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How Music Works - 7 Chords

Updated: Nov 24, 2020

So what are they anyway?



Greetings


I've received a lot of the same questions from different students over the years whether its in private music schools or remote lessons.


One of the most commonly asked questions is “What’s a 7 Chord Aaron?”


If you happened to have picked up a couple of these chords while learning a new song, or maybe you're working with an instructor and they assigned you to learn your basic 7 chord shapes, they may sound like they are really complex right? They're actually a lot more simple than you might think.


I thought I’d break it all down for you here so here it is.


7 Chords.


  • What they are

  • Why you need to know them

  • How to use them




THE WHY


So why bother right?


Why are these chords important to know as a guitar player?


In a word?


Variety.





These chords can be found in genres ranging from Jazz, Rock, Blues, Metal, Pop, Country, etc. Understanding 7 chords and their functions will expand your musical vocabulary and deepen your overall musicianship. Learning your basic 7 chord shapes (shown in the video below) offers a quick and easy way to add some variety and dimension to your basic open chords. Guitarist looking to expand from their three-stringed triad shapes will enjoy the challenge of incorporating dominant 7th arpeggios into their sweep picking. Even if you're not a shredder, learning and understanding 7 chords open up more possibilities for songwriters both in writing melodies as well as more textured chord progressions.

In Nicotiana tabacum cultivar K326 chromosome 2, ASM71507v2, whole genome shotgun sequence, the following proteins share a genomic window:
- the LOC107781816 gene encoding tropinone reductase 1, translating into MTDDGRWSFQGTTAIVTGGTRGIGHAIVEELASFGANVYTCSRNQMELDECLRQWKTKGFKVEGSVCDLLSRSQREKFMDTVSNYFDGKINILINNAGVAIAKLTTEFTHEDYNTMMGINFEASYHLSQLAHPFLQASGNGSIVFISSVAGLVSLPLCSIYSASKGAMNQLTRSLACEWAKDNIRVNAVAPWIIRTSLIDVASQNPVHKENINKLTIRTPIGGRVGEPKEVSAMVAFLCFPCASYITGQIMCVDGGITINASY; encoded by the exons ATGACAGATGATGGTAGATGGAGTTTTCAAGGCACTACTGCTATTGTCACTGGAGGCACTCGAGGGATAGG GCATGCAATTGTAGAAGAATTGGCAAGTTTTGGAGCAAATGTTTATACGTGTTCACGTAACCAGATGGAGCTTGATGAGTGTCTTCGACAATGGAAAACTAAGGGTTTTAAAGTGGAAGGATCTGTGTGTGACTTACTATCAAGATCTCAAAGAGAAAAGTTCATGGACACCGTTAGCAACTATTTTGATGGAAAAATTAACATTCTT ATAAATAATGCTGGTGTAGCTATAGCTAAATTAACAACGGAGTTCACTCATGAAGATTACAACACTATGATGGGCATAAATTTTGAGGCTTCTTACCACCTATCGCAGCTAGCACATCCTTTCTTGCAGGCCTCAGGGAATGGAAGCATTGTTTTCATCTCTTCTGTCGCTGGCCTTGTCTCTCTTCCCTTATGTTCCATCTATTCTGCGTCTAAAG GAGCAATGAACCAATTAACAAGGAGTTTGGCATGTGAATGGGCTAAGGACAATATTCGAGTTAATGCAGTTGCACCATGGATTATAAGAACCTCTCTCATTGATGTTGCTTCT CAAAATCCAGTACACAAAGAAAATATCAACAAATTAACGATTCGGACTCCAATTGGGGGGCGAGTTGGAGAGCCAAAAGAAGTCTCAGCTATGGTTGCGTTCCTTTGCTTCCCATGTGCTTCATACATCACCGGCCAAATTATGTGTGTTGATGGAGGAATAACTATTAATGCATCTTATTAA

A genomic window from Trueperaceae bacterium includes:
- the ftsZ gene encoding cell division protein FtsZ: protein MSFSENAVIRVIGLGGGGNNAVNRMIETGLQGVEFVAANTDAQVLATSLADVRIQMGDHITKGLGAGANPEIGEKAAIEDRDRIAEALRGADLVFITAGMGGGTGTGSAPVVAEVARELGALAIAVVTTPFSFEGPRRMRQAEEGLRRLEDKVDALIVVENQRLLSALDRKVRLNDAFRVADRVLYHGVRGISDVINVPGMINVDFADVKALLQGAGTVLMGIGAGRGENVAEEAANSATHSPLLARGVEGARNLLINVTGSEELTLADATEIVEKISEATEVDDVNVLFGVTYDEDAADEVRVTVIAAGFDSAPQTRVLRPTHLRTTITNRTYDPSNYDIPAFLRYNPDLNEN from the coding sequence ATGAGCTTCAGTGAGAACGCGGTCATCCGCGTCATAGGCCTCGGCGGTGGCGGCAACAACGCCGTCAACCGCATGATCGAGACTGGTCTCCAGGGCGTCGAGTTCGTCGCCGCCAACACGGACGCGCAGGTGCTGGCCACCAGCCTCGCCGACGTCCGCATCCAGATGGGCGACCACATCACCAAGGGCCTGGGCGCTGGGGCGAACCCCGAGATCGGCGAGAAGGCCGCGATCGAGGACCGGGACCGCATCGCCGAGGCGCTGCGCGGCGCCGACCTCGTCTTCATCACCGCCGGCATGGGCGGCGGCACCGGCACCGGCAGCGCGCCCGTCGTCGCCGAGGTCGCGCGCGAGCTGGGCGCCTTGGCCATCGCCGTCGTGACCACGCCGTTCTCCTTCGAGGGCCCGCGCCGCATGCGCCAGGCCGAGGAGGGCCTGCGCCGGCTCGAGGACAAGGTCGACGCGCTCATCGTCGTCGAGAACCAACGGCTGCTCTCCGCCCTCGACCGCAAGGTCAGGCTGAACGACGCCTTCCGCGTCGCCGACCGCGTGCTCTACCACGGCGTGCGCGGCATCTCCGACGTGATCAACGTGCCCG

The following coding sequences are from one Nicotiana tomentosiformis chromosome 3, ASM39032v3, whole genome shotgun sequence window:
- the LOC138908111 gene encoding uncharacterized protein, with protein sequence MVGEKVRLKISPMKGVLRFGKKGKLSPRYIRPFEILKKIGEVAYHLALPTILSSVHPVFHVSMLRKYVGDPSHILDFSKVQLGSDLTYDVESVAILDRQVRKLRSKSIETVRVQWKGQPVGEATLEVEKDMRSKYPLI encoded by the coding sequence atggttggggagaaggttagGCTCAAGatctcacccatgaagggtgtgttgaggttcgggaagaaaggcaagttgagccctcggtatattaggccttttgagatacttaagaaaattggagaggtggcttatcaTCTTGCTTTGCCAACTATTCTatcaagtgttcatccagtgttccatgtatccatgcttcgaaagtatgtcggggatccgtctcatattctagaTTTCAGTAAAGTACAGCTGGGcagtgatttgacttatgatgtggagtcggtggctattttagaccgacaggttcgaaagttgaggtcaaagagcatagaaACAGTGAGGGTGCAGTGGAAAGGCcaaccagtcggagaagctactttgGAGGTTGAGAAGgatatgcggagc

THE WHAT

Triads vs Quadrads


Alright, let's start with what they are. In essence, a 7 chord is just like a regular triad except we add one extra note on top to create what's known as a quadrad.


To keep it simple, a triad is a chord made up of 3 notes.



For example, here is an A minor Triad



An A minor triad is made up of the following three notes


What separates a 7 Chord from a regular triad is that a 7 chord is made up of four notes. (Quadrad)




For example, here's an Am7 chord


An A minor seventh chord is made up of the following four notes




Alright let's talk about how to make these


As I mentioned before, a 7 chord is just like a regular triad except we add one extra note on top to create what's known as a quadrad


For example, a C major chord is made of the notes C - E - G






And as we all now know, this chord is made from the notes that make up the C major scale



Take a second to notice that when we’re making a C Major triad, we actually skip the notes D and F while building our chord.





So like I said before, a 7 chord is just like a regular triad except we add one extra note on top.


In this case, to find this fourth note, we skip the next note from G (A) to find B





"B" in this case is what’s known as a major 7th


Put that on top of your C Major triad and you now have a C Major 7th chord.





Test it out


If you play both chord shapes back and forth, you'll notice a pretty dramatic difference between the two. C Major is very vanilla in comparison to C Major 7 which is very dreamlike in its presentation.


Not for nothing but if chamomile tea made a sound, it would probably be a Major 7th chord. It has a very calming effect to me.



THE HOW


The how to use these chords in a practical application is best described by showing you so if you'd like to go a little deeper with this topic, hear these chords in action as well as pick up some free chord charts for all your basic shapes, feel free to check out the accompanying video.



How Music Works - Episode 12 - 7 Chords




Anyway, I hope all this made sense. If you found this to be helpful or have any questions, be sure to leave a comment and let me know.


While you're at it, let me know what you would like to see me talk about in the future pertaining to songwriting and music theory.

Thanks for reading.

-Aaron-




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